printf "$buf" | eval "$copy_backend"
exit;
fi

Here we have branching logic to select clipboard backend where we should pipe a selected text. The latter elif checks if anybody listens on port 19988, and netcats data to this port.

Keybindings in ~/.tmux.conf :

yank="~/.tmux/yank.sh"
bind -T copy-mode-vi Enter send-keys -X copy-pipe-and-cancel “$yank”
bind -T copy-mode-vi Y send-keys -X copy-pipe-and-cancel “$yank; tmux paste-buffer”
bind-key -T copy-mode-vi D send-keys -X copy-end-of-line \; run "tmux save-buffer - | $yank"
bind-key -T copy-mode-vi A send-keys -X append-selection-and-cancel \; run "tmux save-buffer - | $yank"

Limitations

To be honest, solution isn’t lightweight like a breeze. Moreover, it comes with limitations.

If you start more that one SSH session (from same local machine or from different machines) to same remote machine with same port forwarding configuration, only first connection will have text copying working properly. In this case you need to have different remote ports tunnelled to same local port, and change tmux.conf to probe several ports.

What’s up with OSX?

Everything said above is true for OSX, except that instead systemd you’re going to use launchd, and usepbcopy rather than xclip.

Here is an example of equivalent launchd service:

<?xml version="1.0" encoding="UTF-8"?>
<!DOCTYPE plist PUBLIC "-//Apple//DTD PLIST 1.0//EN" "http://www.apple.com/DTDs/PropertyList-1.0.dtd">
<plist version="1.0">
<dict>
<key>Label</key>
<string>local.pbcopy</string>
<key>UserName</key>
<string>asamoshkin</string>
<key>Program</key>
<string>/usr/bin/pbcopy</string>
<key>Sockets</key>
<dict>
<key>Listeners</key>
<dict>
<key>SockNodeName</key>
<string>localhost</string>
<key>SockServiceName</key>
<string>19988</string>
</dict>
</dict>
<key>inetdCompatibility</key>
<dict>
<key>Wait</key>
<false/>
</dict>
</dict>
</plist>

To install and start it:

$ launchctl load local.pbcopy.plist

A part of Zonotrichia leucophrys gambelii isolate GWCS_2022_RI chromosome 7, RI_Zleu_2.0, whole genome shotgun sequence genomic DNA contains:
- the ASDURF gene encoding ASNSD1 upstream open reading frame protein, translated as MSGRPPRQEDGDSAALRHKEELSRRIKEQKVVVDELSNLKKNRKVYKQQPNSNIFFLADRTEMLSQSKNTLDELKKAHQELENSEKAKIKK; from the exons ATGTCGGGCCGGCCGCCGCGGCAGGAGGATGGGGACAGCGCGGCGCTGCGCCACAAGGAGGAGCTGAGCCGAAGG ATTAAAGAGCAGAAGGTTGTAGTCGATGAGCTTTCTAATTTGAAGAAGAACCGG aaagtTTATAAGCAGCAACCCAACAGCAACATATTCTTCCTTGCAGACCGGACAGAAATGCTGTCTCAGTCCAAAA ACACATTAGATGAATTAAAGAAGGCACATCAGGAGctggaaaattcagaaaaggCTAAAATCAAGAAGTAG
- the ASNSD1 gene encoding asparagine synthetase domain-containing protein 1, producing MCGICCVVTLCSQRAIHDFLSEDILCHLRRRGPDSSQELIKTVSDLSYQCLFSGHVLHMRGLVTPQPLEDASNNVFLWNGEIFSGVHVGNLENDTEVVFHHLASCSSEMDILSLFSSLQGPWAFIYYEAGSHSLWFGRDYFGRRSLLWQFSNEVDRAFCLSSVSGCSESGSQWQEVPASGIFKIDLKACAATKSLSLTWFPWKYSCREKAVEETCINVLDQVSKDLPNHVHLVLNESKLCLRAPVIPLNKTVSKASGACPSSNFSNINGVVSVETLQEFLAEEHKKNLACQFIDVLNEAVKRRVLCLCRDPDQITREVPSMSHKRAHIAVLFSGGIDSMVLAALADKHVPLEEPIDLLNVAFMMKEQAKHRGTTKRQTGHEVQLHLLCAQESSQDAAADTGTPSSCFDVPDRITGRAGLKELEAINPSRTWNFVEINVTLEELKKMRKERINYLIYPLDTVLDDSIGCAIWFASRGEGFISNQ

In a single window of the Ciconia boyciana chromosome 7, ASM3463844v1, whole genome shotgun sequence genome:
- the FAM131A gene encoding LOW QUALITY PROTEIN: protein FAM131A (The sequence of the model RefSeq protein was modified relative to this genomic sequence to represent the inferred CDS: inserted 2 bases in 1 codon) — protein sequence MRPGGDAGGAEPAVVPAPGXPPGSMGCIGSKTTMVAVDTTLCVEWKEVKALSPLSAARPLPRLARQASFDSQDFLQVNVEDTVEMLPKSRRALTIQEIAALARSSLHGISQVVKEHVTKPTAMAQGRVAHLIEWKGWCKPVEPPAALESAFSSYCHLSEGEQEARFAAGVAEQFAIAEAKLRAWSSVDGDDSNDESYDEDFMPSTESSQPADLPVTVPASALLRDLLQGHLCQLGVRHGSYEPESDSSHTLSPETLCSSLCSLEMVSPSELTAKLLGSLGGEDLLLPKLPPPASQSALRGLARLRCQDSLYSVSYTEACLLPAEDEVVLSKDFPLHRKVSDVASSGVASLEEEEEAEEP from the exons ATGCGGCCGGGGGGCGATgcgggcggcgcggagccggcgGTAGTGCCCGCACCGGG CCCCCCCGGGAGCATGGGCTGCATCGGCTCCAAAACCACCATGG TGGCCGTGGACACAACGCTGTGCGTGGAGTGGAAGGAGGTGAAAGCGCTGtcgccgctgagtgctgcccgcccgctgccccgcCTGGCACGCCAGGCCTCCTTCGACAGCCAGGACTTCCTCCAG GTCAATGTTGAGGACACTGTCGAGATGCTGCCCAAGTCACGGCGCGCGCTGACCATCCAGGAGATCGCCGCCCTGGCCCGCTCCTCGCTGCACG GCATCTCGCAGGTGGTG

$ launchctl start local.pbcopy

You can see all this stuff in action by checking out my tmux-config repo.

Resources and links

macos — How do I copy to the OSX clipboard from a remote shell using iTerm2? — Ask Different — https://apple.stackexchange.com/questions/257609/how-do-i-copy-to-the-osx-clipboard-from-a-remote-shell-using-iterm2

macos — Synchronize pasteboard between remote tmux session and local Mac OS pasteboard — Super User — https://superuser.com/questions/407888/synchronize-pasteboard-between-remote-tmux-session-and-local-mac-os-pasteboard/408374#408374

linux — Getting Items on the Local Clipboard from a Remote SSH Session — Stack Overflow — https://stackoverflow.com/questions/1152362/getting-items-on-the-local-clipboard-from-a-remote-ssh-session

systemd for Administrators, Part XI, inetd services — http://0pointer.de/blog/projects/inetd.html

An example inetd-like socket-activated service. #systemd #inetd #systemd.socket — https://gist.github.com/drmalex07/28de61c95b8ba7e5017c

Systemd socket files stdin redirection / System Administration / Arch Linux Forums — https://bbs.archlinux.org/viewtopic.php?id=207834

samoshkin/tmux-config: Tmux configuration, that supercharges your tmux to build cozy and cool terminal environment — https://github.com/samoshkin/tmux-config